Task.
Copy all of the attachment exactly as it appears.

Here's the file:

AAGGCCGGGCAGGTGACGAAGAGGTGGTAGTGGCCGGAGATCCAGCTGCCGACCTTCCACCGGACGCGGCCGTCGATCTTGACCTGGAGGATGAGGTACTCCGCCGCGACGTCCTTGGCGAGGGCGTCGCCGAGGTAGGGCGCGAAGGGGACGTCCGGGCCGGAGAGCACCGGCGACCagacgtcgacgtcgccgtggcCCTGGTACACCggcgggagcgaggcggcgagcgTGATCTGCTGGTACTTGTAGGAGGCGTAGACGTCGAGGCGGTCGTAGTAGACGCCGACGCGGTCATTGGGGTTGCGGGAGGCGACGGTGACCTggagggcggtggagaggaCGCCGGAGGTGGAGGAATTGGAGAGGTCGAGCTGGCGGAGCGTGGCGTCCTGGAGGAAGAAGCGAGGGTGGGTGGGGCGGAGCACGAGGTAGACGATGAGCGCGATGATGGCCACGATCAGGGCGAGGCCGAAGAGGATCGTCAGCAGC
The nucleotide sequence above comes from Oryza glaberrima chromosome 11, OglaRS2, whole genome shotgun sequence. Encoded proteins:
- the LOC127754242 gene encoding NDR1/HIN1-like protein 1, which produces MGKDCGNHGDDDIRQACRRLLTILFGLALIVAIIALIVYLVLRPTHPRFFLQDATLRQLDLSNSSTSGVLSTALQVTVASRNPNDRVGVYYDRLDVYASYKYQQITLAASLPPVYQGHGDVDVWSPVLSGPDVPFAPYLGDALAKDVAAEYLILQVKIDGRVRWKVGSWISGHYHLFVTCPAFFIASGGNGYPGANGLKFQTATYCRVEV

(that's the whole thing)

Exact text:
AAGGCCGGGCAGGTGACGAAGAGGTGGTAGTGGCCGGAGATCCAGCTGCCGACCTTCCACCGGACGCGGCCGTCGATCTTGACCTGGAGGATGAGGTACTCCGCCGCGACGTCCTTGGCGAGGGCGTCGCCGAGGTAGGGCGCGAAGGGGACGTCCGGGCCGGAGAGCACCGGCGACCagacgtcgacgtcgccgtggcCCTGGTACACCggcgggagcgaggcggcgagcgTGATCTGCTGGTACTTGTAGGAGGCGTAGACGTCGAGGCGGTCGTAGTAGACGCCGACGCGGTCATTGGGGTTGCGGGAGGCGACGGTGACCTggagggcggtggagaggaCGCCGGAGGTGGAGGAATTGGAGAGGTCGAGCTGGCGGAGCGTGGCGTCCTGGAGGAAGAAGCGAGGGTGGGTGGGGCGGAGCACGAGGTAGACGATGAGCGCGATGATGGCCACGATCAGGGCGAGGCCGAAGAGGATCGTCAGCAGC
The nucleotide sequence above comes from Oryza glaberrima chromosome 11, OglaRS2, whole genome shotgun sequence. Encoded proteins:
- the LOC127754242 gene encoding NDR1/HIN1-like protein 1, which produces MGKDCGNHGDDDIRQACRRLLTILFGLALIVAIIALIVYLVLRPTHPRFFLQDATLRQLDLSNSSTSGVLSTALQVTVASRNPNDRVGVYYDRLDVYASYKYQQITLAASLPPVYQGHGDVDVWSPVLSGPDVPFAPYLGDALAKDVAAEYLILQVKIDGRVRWKVGSWISGHYHLFVTCPAFFIASGGNGYPGANGLKFQTATYCRVEV